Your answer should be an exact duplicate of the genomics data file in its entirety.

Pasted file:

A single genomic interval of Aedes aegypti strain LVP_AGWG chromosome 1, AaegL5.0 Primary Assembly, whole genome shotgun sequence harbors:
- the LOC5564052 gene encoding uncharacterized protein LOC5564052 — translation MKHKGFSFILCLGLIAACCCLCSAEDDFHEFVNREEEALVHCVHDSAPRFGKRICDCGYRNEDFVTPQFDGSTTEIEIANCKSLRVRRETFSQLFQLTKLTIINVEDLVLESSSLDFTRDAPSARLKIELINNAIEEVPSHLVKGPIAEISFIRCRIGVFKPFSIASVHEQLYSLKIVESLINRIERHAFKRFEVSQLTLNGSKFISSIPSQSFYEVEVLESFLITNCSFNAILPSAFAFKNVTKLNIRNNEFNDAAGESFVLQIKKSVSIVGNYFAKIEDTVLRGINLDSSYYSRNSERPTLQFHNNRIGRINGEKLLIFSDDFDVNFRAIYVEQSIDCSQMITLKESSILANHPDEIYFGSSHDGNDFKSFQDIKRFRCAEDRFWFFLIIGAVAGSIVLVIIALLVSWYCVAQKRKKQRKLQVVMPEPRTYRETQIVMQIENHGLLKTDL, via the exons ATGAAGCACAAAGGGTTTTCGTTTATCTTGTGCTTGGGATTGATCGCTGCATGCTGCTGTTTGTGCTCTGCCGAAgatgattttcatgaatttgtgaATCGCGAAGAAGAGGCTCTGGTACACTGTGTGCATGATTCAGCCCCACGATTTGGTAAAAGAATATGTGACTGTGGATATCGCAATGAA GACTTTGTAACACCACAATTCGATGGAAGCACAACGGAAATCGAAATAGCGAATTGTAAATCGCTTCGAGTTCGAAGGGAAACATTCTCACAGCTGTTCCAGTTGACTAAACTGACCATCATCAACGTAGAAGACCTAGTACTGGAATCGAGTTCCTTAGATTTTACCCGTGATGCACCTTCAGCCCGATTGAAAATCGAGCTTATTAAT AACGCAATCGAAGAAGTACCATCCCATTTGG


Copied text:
A single genomic interval of Aedes aegypti strain LVP_AGWG chromosome 1, AaegL5.0 Primary Assembly, whole genome shotgun sequence harbors:
- the LOC5564052 gene encoding uncharacterized protein LOC5564052 — translation MKHKGFSFILCLGLIAACCCLCSAEDDFHEFVNREEEALVHCVHDSAPRFGKRICDCGYRNEDFVTPQFDGSTTEIEIANCKSLRVRRETFSQLFQLTKLTIINVEDLVLESSSLDFTRDAPSARLKIELINNAIEEVPSHLVKGPIAEISFIRCRIGVFKPFSIASVHEQLYSLKIVESLINRIERHAFKRFEVSQLTLNGSKFISSIPSQSFYEVEVLESFLITNCSFNAILPSAFAFKNVTKLNIRNNEFNDAAGESFVLQIKKSVSIVGNYFAKIEDTVLRGINLDSSYYSRNSERPTLQFHNNRIGRINGEKLLIFSDDFDVNFRAIYVEQSIDCSQMITLKESSILANHPDEIYFGSSHDGNDFKSFQDIKRFRCAEDRFWFFLIIGAVAGSIVLVIIALLVSWYCVAQKRKKQRKLQVVMPEPRTYRETQIVMQIENHGLLKTDL, via the exons ATGAAGCACAAAGGGTTTTCGTTTATCTTGTGCTTGGGATTGATCGCTGCATGCTGCTGTTTGTGCTCTGCCGAAgatgattttcatgaatttgtgaATCGCGAAGAAGAGGCTCTGGTACACTGTGTGCATGATTCAGCCCCACGATTTGGTAAAAGAATATGTGACTGTGGATATCGCAATGAA GACTTTGTAACACCACAATTCGATGGAAGCACAACGGAAATCGAAATAGCGAATTGTAAATCGCTTCGAGTTCGAAGGGAAACATTCTCACAGCTGTTCCAGTTGACTAAACTGACCATCATCAACGTAGAAGACCTAGTACTGGAATCGAGTTCCTTAGATTTTACCCGTGATGCACCTTCAGCCCGATTGAAAATCGAGCTTATTAAT AACGCAATCGAAGAAGTACCATCCCATTTGG